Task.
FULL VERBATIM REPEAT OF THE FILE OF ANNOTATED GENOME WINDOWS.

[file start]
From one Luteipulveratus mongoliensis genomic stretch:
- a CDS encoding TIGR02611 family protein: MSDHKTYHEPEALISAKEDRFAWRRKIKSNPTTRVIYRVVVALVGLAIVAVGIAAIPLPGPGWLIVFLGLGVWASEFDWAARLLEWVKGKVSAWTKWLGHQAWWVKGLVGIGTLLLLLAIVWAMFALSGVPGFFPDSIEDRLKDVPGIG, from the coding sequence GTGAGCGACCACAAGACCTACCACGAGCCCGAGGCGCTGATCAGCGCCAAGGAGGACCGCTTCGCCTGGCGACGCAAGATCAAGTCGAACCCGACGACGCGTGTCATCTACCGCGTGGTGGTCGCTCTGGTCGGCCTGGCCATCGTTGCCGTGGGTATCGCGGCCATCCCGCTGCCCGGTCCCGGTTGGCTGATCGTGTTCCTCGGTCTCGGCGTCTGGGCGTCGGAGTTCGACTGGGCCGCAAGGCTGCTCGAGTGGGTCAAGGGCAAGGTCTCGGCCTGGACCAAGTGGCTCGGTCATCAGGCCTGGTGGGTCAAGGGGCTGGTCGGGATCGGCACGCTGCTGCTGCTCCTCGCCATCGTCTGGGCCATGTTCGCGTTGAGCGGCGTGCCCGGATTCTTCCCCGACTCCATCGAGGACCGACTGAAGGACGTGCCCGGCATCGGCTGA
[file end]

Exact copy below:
From one Luteipulveratus mongoliensis genomic stretch:
- a CDS encoding TIGR02611 family protein: MSDHKTYHEPEALISAKEDRFAWRRKIKSNPTTRVIYRVVVALVGLAIVAVGIAAIPLPGPGWLIVFLGLGVWASEFDWAARLLEWVKGKVSAWTKWLGHQAWWVKGLVGIGTLLLLLAIVWAMFALSGVPGFFPDSIEDRLKDVPGIG, from the coding sequence GTGAGCGACCACAAGACCTACCACGAGCCCGAGGCGCTGATCAGCGCCAAGGAGGACCGCTTCGCCTGGCGACGCAAGATCAAGTCGAACCCGACGACGCGTGTCATCTACCGCGTGGTGGTCGCTCTGGTCGGCCTGGCCATCGTTGCCGTGGGTATCGCGGCCATCCCGCTGCCCGGTCCCGGTTGGCTGATCGTGTTCCTCGGTCTCGGCGTCTGGGCGTCGGAGTTCGACTGGGCCGCAAGGCTGCTCGAGTGGGTCAAGGGCAAGGTCTCGGCCTGGACCAAGTGGCTCGGTCATCAGGCCTGGTGGGTCAAGGGGCTGGTCGGGATCGGCACGCTGCTGCTGCTCCTCGCCATCGTCTGGGCCATGTTCGCGTTGAGCGGCGTGCCCGGATTCTTCCCCGACTCCATCGAGGACCGACTGAAGGACGTGCCCGGCATCGGCTGA